Freeze the pastry rounds as you roll them – it takes forever for them to cool down in my at home fridge. Freezing it till they’re quite cold but still pliable will give you more time to work with them. I roll a stack of 6 or so before transferring them to a baking paper lined tray. Take them out of the freezer one sheet at a time so you don’t warm up the entire tray and have to wait for them to chill all over again.

I think my pastry looks wrong….how do I check it?
I’d create 1 or 2 test empanadas to test out both your finished pastry and the filling. The oven method might be quicker if you just want to test a couple.

Cooking empanadas – frying versus baking
Now that you’ve spent hours making these babies you don’t want to screw them up, right?! Dimuyaga suggests deep frying them, I was down for that because I didn’t want to screw with perfection….till I thought about how much active cooking time it would take to fry them in smaller batches (yes, this is what I think about in my down time)…

5 mins per batch
Each batch is about 7 empanadas or so (large pot, without overcrowding)
Total empanadas is 40 divided by 7 (the amount in a batch) = 5.7 batches.
5.7 batches x 5mins = 30 mins….not too bad, but in an oven I don’t have to stress about bubbling hot oil, cleaning it up, straining it and my cholesterol.

I tested this and you can cook Dimuyaga’s beef empanadas in the oven from fresh or frozen. I suggest 190°C for 20-25 mins, put in 2 trays at a time and switch the trays halfway through so they cook evenly.

Team baked empanada – don’t forget egg wash for a golden colour!
Egg wash = 1 egg whisked thoroughly with a few drops of milk.
If baking from frozen – put your empanadas into the oven and then once slightly defrosted (but before they start browning) brush them with egg wash. Some suggest doing the egg wash before freezing, but that just sounded like a headache, because that means waiting for the egg wash to dry so they don’t stick to the baking paper.

What’s with cracked empanadas?
That’s either a result of the pastry not being chilled enough before baking or a really fragile delicate pastry. Dimuyaga’s recipe is pretty forgiving, but I froze my empanadas overnight. I didn’t want to take any chances and they turned out really well! The few empanadas I allowed to thaw out did crack a bit.

Not even half the spread at the last Filipino Food Movement Australia picnic!
My empanada contribution is bottom right, they went down a treat!

I hope this guide was helpful! If you have any further empanada questions or your own tips I missed, please post them in the comments! I’m not an expert by any means, but I wanted to record these learnings so I can apply them next time!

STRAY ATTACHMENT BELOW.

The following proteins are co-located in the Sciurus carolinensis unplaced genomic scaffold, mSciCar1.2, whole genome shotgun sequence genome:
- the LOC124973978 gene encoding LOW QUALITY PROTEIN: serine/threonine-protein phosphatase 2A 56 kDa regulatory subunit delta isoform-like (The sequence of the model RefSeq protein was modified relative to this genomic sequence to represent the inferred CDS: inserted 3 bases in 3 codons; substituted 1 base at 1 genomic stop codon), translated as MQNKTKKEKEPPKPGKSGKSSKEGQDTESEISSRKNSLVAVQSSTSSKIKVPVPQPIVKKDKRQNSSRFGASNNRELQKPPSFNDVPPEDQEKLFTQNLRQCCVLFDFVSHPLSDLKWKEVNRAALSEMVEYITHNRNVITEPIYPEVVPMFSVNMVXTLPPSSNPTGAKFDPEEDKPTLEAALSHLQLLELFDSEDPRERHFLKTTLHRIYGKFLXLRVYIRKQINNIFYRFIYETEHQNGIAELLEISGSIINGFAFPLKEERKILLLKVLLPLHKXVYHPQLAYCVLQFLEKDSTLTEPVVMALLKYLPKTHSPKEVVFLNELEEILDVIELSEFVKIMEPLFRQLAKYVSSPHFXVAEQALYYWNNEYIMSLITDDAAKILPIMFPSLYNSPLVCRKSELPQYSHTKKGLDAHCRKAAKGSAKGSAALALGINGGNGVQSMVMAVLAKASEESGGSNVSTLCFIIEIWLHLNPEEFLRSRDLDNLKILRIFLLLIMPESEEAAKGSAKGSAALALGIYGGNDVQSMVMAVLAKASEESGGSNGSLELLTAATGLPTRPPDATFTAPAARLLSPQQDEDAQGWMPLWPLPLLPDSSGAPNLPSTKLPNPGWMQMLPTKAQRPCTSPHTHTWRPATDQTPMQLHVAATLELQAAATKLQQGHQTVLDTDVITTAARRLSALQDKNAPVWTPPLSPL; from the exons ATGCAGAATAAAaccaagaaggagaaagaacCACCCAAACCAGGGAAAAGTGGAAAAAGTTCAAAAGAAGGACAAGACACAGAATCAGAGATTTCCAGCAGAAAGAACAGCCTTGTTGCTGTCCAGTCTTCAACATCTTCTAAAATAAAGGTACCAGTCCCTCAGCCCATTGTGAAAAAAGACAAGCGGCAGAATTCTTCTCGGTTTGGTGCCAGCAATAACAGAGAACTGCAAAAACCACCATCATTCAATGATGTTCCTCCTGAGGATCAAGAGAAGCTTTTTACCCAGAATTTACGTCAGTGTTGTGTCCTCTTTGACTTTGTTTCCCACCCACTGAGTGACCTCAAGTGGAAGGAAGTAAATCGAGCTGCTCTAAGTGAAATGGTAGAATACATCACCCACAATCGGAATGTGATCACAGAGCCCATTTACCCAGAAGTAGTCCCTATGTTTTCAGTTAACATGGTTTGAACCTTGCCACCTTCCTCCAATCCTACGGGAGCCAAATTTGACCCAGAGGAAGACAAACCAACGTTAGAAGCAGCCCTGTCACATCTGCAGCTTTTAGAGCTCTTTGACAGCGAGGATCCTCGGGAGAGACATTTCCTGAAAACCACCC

Ghetto Elderflower Cordial

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“Is that elderflower?” I wondered, while out on a walk with my partner one late spring eve. The tree was just off a main road by a bicycle path, near where highschool kids smoke pot and people walk their dogs.

Elderflower is a bit tricky to find. It grows wild in spring, dying out toward summer. Keep an eye out for a bushy tree of small white flowers in any parks, nature strips, yards or scrub you happen to be in. Up close, the flowers have four tiny white petals with light-green stems. The leaves are about as stock-image as you can get, think and green. Once you’ve confirmed your find, come back with scissors to claim your prize. You can hold onto your discovery tightly, or share it with friends or public forager groups.

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Needless to say I pocketed the flowers as quickly as I could (especially since the bush was already dying from the looming summer heat), and refined a recipe for a delicious cordial that would preserve these flowers’ hard-to-find and beautiful taste well into summer.

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RECIPE

ELDERFLOWER CORDIAL
Yields 2 big bottles. Takes 15-30min to cook, plus a wait overnight.

INGREDIENTS

  • 1.25 kg white sugar
  • 3 medium lemons (washed)
  • 50 grams citric acid*
  • 15 large elderflower heads, stalks trimmed

METHOD

  1. Using a small knife pare the zest off the lemons in strips, then juice the lemons. Reserve the squeezed lemon halves for later.
  2. Fill a large bowl with cold water and give the flowers a dip to wash off any bugs or dirt. Gently shake off excess water and set aside on paper towels.
  3. Pour 750ml of water into a medium saucepan. Add the sugar and heat on low (without boiling) until the sugar dissolves, stirring every now and then. Once the sugar has dissolved and thickened into a syrup bring it to the boil, then turn off the heat.
  4. Add the elderflowers, reserved lemon halves, zest, lemon juice and citric acid to the pot of syrup. Stir well. Allow to cool.
  5. Once cooled, pop a lid on the pot and leave to steep overnight.
  6. Now your syrup has become elderflower cordial! Strain it into sterilised bottles and refrigerate to store.

* NOTE: The addition of citric acid ‘…stops the cordial from fermenting, so that it keeps for years….The acid not only acts as a preservative but adds a sharp tang, too.’ – Tom Parker Bowles, Daily Mail Online.

USES FOR ELDERFLOWER SYRUP
– Elderflower cordial: Just add water and a few ice cubes for a refreshing summertime drink.
– Dessert syrup – You can also use it undiluted as a syrup for desserts such as pavlova or ice cream to add a lemony highlight, or fold through whipped cream.
– Honey substitute: Drizzle on yoghurt, figs or even use in salad dressings.